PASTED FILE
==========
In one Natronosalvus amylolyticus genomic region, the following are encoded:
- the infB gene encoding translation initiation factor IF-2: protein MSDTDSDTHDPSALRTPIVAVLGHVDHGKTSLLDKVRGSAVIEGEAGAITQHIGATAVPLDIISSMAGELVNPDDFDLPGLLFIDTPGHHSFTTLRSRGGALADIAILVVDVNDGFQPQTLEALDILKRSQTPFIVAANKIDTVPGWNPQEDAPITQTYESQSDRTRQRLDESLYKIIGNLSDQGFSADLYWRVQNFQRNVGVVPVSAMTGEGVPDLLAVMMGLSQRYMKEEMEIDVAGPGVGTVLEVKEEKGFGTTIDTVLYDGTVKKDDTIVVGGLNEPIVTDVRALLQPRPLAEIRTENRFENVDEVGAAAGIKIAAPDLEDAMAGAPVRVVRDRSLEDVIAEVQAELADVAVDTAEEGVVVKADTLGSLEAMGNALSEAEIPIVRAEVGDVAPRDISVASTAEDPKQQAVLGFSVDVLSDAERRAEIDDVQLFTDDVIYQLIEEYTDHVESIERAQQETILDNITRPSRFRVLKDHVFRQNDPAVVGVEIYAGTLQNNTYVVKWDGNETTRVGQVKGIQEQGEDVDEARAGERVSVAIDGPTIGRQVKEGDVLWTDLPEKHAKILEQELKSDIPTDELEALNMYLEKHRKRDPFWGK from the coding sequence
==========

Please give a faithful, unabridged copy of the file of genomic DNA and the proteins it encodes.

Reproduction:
In one Natronosalvus amylolyticus genomic region, the following are encoded:
- the infB gene encoding translation initiation factor IF-2: protein MSDTDSDTHDPSALRTPIVAVLGHVDHGKTSLLDKVRGSAVIEGEAGAITQHIGATAVPLDIISSMAGELVNPDDFDLPGLLFIDTPGHHSFTTLRSRGGALADIAILVVDVNDGFQPQTLEALDILKRSQTPFIVAANKIDTVPGWNPQEDAPITQTYESQSDRTRQRLDESLYKIIGNLSDQGFSADLYWRVQNFQRNVGVVPVSAMTGEGVPDLLAVMMGLSQRYMKEEMEIDVAGPGVGTVLEVKEEKGFGTTIDTVLYDGTVKKDDTIVVGGLNEPIVTDVRALLQPRPLAEIRTENRFENVDEVGAAAGIKIAAPDLEDAMAGAPVRVVRDRSLEDVIAEVQAELADVAVDTAEEGVVVKADTLGSLEAMGNALSEAEIPIVRAEVGDVAPRDISVASTAEDPKQQAVLGFSVDVLSDAERRAEIDDVQLFTDDVIYQLIEEYTDHVESIERAQQETILDNITRPSRFRVLKDHVFRQNDPAVVGVEIYAGTLQNNTYVVKWDGNETTRVGQVKGIQEQGEDVDEARAGERVSVAIDGPTIGRQVKEGDVLWTDLPEKHAKILEQELKSDIPTDELEALNMYLEKHRKRDPFWGK from the coding sequence